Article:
And yet that is the situation in 3,160 local jails right now. We’ve allowed them to become grotesque torture chambers and as a legal profession we have had no sense of urgency about that. You know, the one and only time I was invited to the White House, I was never invited back for reasons you might imagine, it was shortly after the San Bernardino shooting and the attorney general came in and interrupted our meeting and said, ‘I’m sure many of you are very concerned. I want you to be assured that we’ve got this tactical team and that tactical team and this FBI people and those people they’re all flying out there right now. They’re taking control of the situation. They’re acting. We’re going to give you another update in a couple hours. You know, thank you so much.’ That is what happens when society treats a problem as urgent. And I couldn’t help but notice that day we had been brought to the Obama White House after seven or eight years of virtual inaction and lack of urgency around any of these issues to talk for the first time about bail and fines and fees. And you can tell when a society takes a problem seriously, you send tactical teams to rescue people. And yet there were no federal tactical teams rescuing people from the Harris County jail when 55 human beings died because they couldn’t pay money bail from 2009 to 2015. There are no tactical teams rescuing people from local jails around the country even though people are enduring incredible torture. And so as a legal profession, our sense of urgency has been completely absent from this issue.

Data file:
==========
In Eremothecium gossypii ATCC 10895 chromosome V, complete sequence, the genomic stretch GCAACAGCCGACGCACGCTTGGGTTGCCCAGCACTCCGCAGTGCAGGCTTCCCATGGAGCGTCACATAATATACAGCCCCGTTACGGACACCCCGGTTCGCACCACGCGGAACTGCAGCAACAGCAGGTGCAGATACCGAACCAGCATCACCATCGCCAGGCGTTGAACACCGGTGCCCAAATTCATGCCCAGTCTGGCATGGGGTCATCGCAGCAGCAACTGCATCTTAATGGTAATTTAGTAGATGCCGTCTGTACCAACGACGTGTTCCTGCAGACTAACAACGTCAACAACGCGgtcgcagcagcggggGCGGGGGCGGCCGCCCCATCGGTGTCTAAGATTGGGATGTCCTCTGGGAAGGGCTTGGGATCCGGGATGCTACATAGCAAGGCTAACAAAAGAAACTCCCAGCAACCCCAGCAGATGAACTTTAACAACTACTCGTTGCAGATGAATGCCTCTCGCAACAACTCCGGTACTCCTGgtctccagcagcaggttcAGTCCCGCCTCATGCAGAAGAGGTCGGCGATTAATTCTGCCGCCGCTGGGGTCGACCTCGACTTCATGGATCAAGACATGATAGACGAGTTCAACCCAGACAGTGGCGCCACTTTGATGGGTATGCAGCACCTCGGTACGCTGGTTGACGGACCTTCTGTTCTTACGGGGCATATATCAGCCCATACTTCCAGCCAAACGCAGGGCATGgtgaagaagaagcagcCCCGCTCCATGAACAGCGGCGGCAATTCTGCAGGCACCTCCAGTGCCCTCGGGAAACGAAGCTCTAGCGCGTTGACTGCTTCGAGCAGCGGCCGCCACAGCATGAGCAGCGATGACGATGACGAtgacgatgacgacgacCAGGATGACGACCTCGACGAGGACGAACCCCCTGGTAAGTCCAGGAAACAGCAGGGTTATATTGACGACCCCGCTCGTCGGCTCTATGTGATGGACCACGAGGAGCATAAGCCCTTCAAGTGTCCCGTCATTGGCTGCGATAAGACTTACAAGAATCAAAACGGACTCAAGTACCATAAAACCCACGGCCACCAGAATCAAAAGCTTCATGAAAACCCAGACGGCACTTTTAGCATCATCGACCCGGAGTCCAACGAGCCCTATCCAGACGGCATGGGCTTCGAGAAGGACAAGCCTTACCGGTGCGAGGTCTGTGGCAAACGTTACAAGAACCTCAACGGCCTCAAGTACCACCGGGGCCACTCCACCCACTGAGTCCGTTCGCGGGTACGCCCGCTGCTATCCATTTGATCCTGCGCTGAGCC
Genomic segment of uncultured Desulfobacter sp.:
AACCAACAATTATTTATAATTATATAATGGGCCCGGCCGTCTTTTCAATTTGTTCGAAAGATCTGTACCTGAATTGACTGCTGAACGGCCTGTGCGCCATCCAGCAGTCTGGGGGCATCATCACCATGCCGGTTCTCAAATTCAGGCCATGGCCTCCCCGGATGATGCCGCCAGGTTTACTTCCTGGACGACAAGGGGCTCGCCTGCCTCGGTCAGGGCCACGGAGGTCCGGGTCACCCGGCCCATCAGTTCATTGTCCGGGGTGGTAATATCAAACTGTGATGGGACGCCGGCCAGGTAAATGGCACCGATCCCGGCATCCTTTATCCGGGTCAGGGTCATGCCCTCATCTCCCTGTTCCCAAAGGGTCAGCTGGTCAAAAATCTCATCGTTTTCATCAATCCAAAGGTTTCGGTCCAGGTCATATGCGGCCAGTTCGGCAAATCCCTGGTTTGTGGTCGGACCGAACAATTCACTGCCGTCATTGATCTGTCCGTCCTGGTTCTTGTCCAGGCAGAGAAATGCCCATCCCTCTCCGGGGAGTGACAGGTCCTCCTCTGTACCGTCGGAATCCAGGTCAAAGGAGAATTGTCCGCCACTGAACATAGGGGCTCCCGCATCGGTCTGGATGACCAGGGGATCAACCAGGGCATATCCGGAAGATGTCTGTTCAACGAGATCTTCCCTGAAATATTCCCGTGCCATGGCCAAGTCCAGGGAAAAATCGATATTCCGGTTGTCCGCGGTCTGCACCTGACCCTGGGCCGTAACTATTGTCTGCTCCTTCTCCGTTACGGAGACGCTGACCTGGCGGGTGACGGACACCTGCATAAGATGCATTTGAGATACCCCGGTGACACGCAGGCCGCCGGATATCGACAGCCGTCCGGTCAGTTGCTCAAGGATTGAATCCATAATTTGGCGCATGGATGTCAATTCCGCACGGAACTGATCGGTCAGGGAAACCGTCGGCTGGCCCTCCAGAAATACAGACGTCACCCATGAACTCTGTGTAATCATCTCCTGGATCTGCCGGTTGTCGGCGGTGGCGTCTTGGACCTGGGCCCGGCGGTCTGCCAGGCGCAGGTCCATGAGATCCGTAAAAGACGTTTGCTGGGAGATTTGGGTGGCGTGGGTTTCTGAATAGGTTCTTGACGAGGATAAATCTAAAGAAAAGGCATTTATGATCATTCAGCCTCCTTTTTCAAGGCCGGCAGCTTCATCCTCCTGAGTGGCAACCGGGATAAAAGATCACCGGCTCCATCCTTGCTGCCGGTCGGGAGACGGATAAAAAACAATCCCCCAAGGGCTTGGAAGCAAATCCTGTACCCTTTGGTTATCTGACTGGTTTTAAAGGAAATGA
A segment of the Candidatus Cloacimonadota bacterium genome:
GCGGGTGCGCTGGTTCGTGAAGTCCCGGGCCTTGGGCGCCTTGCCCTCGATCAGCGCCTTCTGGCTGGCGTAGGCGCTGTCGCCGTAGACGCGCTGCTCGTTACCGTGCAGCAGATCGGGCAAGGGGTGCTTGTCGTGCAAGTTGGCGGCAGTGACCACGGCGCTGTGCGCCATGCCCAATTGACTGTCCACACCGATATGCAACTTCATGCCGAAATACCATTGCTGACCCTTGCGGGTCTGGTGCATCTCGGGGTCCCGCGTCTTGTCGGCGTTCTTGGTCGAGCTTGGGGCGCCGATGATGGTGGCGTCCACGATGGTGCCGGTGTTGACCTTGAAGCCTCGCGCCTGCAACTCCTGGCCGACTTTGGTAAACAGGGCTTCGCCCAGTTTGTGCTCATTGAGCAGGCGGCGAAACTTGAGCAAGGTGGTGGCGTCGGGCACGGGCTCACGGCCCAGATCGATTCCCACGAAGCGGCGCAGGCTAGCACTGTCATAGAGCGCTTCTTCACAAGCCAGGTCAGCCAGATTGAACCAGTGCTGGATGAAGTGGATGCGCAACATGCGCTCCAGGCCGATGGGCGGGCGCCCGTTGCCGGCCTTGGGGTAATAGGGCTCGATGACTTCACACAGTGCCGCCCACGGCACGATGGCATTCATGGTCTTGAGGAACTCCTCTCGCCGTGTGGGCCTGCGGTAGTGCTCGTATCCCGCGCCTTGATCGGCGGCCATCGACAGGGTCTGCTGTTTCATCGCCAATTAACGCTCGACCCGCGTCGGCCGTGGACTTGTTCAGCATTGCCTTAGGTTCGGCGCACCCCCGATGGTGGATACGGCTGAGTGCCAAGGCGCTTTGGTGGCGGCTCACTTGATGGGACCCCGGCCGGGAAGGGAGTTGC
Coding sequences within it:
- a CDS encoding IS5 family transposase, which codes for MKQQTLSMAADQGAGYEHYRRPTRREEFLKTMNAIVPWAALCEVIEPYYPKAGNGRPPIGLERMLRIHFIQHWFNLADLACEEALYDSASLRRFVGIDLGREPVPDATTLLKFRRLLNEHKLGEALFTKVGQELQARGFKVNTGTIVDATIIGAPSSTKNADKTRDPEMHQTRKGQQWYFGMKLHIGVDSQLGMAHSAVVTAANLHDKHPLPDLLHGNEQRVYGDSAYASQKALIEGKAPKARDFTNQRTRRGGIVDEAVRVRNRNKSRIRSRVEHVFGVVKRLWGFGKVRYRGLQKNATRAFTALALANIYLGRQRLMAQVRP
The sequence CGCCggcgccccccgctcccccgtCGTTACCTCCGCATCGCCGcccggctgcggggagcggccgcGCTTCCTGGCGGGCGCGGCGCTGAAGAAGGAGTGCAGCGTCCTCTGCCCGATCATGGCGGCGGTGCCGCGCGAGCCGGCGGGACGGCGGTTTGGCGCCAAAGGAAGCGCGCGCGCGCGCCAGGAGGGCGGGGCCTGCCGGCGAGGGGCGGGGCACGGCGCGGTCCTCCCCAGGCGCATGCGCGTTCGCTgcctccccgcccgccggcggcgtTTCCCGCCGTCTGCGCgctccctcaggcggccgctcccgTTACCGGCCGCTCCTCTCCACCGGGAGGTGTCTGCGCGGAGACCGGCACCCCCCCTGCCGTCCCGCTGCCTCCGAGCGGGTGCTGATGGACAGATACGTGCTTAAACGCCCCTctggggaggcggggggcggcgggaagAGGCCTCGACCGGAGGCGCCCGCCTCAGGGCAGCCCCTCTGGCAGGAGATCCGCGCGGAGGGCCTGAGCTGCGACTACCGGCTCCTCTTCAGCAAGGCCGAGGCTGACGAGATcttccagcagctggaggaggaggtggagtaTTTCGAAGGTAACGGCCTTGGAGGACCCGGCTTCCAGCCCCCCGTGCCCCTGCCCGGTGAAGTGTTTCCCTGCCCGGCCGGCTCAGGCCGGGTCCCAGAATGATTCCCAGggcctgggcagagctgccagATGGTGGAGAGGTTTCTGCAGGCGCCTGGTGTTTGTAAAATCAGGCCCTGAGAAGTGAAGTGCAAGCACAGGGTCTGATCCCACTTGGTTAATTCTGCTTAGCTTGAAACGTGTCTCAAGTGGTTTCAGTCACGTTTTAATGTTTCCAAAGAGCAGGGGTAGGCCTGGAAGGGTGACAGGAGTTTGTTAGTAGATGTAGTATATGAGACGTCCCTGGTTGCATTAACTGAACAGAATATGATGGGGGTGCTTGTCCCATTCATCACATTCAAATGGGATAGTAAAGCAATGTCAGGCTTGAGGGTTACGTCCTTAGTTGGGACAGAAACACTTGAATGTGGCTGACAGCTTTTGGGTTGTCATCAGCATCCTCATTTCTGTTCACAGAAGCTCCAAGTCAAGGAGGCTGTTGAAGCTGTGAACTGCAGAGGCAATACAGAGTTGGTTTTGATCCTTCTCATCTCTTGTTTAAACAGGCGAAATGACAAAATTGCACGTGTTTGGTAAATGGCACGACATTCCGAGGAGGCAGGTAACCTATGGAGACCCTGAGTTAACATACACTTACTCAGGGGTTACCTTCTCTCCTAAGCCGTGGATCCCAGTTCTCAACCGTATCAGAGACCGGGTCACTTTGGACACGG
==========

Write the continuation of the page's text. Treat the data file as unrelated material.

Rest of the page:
Adam: Yeah.